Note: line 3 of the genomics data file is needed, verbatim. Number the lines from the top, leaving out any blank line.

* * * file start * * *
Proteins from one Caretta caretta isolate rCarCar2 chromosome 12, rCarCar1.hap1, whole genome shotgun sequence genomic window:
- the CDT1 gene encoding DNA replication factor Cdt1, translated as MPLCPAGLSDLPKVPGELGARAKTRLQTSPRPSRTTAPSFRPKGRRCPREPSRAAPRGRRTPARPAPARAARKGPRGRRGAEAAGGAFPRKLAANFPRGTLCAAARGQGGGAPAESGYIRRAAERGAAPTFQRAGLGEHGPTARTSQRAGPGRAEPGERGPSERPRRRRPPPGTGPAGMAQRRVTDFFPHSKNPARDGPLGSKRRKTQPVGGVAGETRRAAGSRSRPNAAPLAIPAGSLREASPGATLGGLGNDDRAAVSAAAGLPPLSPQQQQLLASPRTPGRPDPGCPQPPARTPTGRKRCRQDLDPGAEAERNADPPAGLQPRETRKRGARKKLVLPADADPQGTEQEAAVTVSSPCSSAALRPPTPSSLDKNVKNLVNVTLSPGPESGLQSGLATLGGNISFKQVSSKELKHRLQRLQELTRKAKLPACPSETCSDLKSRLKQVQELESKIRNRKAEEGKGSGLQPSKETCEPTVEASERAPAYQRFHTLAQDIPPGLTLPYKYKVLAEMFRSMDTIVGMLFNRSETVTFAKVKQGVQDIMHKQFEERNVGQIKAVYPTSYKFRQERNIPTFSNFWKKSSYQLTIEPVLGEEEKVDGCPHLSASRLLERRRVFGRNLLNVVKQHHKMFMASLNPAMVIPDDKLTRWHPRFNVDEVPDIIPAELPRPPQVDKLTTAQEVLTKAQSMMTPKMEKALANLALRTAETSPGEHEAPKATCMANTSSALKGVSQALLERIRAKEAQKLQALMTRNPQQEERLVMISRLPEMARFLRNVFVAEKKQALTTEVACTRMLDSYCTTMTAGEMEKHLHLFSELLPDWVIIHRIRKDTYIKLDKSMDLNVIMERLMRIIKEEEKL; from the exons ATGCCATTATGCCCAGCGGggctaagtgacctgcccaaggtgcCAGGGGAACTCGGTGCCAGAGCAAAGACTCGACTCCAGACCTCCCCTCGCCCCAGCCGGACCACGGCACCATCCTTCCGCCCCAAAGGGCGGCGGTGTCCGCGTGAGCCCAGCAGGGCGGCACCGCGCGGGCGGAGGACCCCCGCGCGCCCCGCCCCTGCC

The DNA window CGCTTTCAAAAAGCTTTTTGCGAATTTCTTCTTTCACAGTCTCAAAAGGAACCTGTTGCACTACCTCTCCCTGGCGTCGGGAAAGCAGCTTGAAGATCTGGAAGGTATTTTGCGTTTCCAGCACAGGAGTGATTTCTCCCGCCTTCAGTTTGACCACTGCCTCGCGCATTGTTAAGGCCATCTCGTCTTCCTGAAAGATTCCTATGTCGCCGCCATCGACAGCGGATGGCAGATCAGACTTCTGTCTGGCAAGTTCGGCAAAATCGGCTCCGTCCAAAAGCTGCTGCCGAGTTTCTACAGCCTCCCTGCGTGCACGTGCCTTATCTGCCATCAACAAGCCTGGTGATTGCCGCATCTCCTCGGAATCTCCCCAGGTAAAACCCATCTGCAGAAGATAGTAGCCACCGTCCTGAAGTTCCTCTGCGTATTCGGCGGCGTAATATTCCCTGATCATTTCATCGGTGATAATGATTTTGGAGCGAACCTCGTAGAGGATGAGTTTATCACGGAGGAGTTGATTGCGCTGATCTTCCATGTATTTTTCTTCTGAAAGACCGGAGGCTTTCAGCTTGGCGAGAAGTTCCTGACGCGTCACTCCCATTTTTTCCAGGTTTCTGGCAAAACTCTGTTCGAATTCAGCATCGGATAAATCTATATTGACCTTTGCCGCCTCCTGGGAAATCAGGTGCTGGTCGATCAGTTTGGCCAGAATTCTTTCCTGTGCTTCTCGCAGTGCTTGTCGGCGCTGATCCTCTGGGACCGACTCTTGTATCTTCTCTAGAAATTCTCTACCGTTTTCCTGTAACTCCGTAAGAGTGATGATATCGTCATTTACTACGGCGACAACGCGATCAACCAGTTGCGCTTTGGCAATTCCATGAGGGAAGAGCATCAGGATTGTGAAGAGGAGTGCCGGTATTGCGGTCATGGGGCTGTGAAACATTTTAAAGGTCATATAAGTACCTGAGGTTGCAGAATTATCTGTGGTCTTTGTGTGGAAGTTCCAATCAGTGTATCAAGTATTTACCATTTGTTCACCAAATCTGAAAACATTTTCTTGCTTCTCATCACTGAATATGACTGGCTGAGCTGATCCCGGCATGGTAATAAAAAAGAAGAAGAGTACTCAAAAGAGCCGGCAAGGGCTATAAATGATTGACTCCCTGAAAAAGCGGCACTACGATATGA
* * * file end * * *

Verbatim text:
The DNA window CGCTTTCAAAAAGCTTTTTGCGAATTTCTTCTTTCACAGTCTCAAAAGGAACCTGTTGCACTACCTCTCCCTGGCGTCGGGAAAGCAGCTTGAAGATCTGGAAGGTATTTTGCGTTTCCAGCACAGGAGTGATTTCTCCCGCCTTCAGTTTGACCACTGCCTCGCGCATTGTTAAGGCCATCTCGTCTTCCTGAAAGATTCCTATGTCGCCGCCATCGACAGCGGATGGCAGATCAGACTTCTGTCTGGCAAGTTCGGCAAAATCGGCTCCGTCCAAAAGCTGCTGCCGAGTTTCTACAGCCTCCCTGCGTGCACGTGCCTTATCTGCCATCAACAAGCCTGGTGATTGCCGCATCTCCTCGGAATCTCCCCAGGTAAAACCCATCTGCAGAAGATAGTAGCCACCGTCCTGAAGTTCCTCTGCGTATTCGGCGGCGTAATATTCCCTGATCATTTCATCGGTGATAATGATTTTGGAGCGAACCTCGTAGAGGATGAGTTTATCACGGAGGAGTTGATTGCGCTGATCTTCCATGTATTTTTCTTCTGAAAGACCGGAGGCTTTCAGCTTGGCGAGAAGTTCCTGACGCGTCACTCCCATTTTTTCCAGGTTTCTGGCAAAACTCTGTTCGAATTCAGCATCGGATAAATCTATATTGACCTTTGCCGCCTCCTGGGAAATCAGGTGCTGGTCGATCAGTTTGGCCAGAATTCTTTCCTGTGCTTCTCGCAGTGCTTGTCGGCGCTGATCCTCTGGGACCGACTCTTGTATCTTCTCTAGAAATTCTCTACCGTTTTCCTGTAACTCCGTAAGAGTGATGATATCGTCATTTACTACGGCGACAACGCGATCAACCAGTTGCGCTTTGGCAATTCCATGAGGGAAGAGCATCAGGATTGTGAAGAGGAGTGCCGGTATTGCGGTCATGGGGCTGTGAAACATTTTAAAGGTCATATAAGTACCTGAGGTTGCAGAATTATCTGTGGTCTTTGTGTGGAAGTTCCAATCAGTGTATCAAGTATTTACCATTTGTTCACCAAATCTGAAAACATTTTCTTGCTTCTCATCACTGAATATGACTGGCTGAGCTGATCCCGGCATGGTAATAAAAAAGAAGAAGAGTACTCAAAAGAGCCGGCAAGGGCTATAAATGATTGACTCCCTGAAAAAGCGGCACTACGATATGA